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Do the jobs numbers matter to voters?

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"We're going in the wrong direction," GOP nominee Mitt Romney contends. "This president ... doesn't understand what it takes to make our economy work. I do."

The latest numbers show a jobless rate of 8.1 percent for August, with monthly job creation an anemic 96,000, not enough to even match the growth in working-age population. It's doubtful the picture will improve much by Election Day. No president since Franklin D. Roosevelt in the 1930s has won re-election with an unemployment so high.

Unemployment for Roosevelt was then about 15 percent, but falling from around 25 percent. Momentum and direction do count for something.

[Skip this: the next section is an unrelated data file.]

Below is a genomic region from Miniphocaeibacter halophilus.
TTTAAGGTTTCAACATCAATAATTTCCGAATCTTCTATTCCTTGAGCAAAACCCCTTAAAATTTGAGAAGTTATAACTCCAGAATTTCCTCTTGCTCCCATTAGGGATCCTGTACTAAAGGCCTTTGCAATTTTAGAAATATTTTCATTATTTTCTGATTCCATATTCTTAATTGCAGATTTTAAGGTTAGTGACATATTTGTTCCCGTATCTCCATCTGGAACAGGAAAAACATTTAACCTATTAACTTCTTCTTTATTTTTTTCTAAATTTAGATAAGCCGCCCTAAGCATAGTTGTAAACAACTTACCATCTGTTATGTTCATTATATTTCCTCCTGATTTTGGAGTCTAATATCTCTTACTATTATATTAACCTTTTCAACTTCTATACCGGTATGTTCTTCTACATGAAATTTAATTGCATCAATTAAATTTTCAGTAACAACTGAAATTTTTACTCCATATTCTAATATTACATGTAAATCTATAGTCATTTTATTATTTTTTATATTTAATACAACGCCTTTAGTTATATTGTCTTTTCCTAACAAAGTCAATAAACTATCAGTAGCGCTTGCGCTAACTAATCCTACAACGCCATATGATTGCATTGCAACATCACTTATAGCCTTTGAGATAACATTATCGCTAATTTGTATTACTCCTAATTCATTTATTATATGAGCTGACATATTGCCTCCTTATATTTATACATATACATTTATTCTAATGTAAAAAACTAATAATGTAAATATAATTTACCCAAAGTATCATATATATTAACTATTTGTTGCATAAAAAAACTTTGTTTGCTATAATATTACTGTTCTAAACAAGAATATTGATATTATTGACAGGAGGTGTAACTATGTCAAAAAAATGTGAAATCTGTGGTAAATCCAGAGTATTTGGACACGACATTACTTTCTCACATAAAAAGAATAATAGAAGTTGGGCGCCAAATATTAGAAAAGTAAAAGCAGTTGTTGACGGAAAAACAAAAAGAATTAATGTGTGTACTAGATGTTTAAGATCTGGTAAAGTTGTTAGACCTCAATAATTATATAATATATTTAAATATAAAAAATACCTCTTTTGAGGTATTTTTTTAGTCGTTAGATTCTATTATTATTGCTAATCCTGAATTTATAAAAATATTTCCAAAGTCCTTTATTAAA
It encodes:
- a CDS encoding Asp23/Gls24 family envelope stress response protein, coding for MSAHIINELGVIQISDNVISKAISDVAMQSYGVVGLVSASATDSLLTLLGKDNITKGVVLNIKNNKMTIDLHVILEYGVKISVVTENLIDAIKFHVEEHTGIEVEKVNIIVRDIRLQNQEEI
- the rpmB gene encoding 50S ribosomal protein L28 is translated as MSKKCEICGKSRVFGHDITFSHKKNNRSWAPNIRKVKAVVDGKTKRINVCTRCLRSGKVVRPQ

The economy has lost a staggering 8.8 million jobs in the downturn and has clawed back only 4.1 million. Just two jobs reports remain before the Nov. 6 election — on Oct. 5 and Nov. 2 — and they could be crucial to the outcome.

"To the average person, the economy is a very personal thing," says White House communications director Dan Pfeiffer. He said people look at different factors.

But which ones?

"Jobs is still No. 1," said Mark Zandi, chief economist at Moody's Analytics. "It's at the top of everyone's list. People might not know the government jobs number that comes out each month, but they see it every day in their lives." A close second right now, Zandi says, are gasoline prices, with the national average grazing $4 a gallon. But otherwise, inflation is generally muted.

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